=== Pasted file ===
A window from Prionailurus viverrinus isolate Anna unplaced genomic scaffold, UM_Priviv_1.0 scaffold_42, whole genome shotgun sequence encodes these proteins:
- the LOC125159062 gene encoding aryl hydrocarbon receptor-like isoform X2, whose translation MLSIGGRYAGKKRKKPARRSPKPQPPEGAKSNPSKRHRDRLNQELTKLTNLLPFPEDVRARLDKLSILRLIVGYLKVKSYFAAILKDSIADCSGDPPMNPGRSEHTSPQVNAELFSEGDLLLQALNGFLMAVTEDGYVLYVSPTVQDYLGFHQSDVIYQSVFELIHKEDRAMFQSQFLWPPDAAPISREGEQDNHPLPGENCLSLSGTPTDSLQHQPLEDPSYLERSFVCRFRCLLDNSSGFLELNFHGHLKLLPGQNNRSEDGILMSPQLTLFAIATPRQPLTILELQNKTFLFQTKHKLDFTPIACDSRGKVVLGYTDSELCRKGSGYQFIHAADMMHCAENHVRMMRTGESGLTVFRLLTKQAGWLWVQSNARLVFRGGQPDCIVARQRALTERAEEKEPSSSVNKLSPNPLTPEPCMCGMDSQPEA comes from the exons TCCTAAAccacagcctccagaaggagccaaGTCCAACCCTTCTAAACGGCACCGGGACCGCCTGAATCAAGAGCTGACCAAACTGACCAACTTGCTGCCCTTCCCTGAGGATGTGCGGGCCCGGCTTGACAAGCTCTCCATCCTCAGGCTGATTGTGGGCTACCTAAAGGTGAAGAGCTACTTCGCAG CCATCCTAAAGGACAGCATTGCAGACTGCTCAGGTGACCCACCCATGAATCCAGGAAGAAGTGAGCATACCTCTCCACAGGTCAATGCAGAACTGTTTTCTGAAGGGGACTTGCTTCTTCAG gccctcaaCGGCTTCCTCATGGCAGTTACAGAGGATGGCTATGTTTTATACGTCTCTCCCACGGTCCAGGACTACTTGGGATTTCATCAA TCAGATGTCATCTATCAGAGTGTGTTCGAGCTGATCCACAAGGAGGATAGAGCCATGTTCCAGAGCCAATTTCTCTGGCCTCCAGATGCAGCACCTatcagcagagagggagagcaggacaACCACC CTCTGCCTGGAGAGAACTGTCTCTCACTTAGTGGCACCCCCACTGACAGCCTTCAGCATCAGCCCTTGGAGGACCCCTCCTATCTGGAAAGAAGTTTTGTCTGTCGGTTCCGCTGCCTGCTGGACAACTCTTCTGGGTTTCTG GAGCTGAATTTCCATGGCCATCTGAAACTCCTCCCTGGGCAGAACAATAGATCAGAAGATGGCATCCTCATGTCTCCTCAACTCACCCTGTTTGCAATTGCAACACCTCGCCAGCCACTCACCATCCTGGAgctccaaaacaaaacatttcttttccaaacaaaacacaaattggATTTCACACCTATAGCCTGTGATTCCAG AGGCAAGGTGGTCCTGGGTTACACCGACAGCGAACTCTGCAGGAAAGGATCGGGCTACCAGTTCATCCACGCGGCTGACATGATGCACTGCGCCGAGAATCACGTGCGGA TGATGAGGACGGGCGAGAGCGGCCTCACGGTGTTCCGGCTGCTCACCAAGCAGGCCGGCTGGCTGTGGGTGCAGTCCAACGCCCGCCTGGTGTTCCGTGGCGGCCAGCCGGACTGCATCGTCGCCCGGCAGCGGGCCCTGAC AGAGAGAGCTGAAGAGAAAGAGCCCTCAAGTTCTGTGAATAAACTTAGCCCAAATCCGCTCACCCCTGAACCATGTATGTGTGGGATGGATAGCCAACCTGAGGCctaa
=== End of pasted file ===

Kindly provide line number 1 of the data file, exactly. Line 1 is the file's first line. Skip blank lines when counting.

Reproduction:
A window from Prionailurus viverrinus isolate Anna unplaced genomic scaffold, UM_Priviv_1.0 scaffold_42, whole genome shotgun sequence encodes these proteins: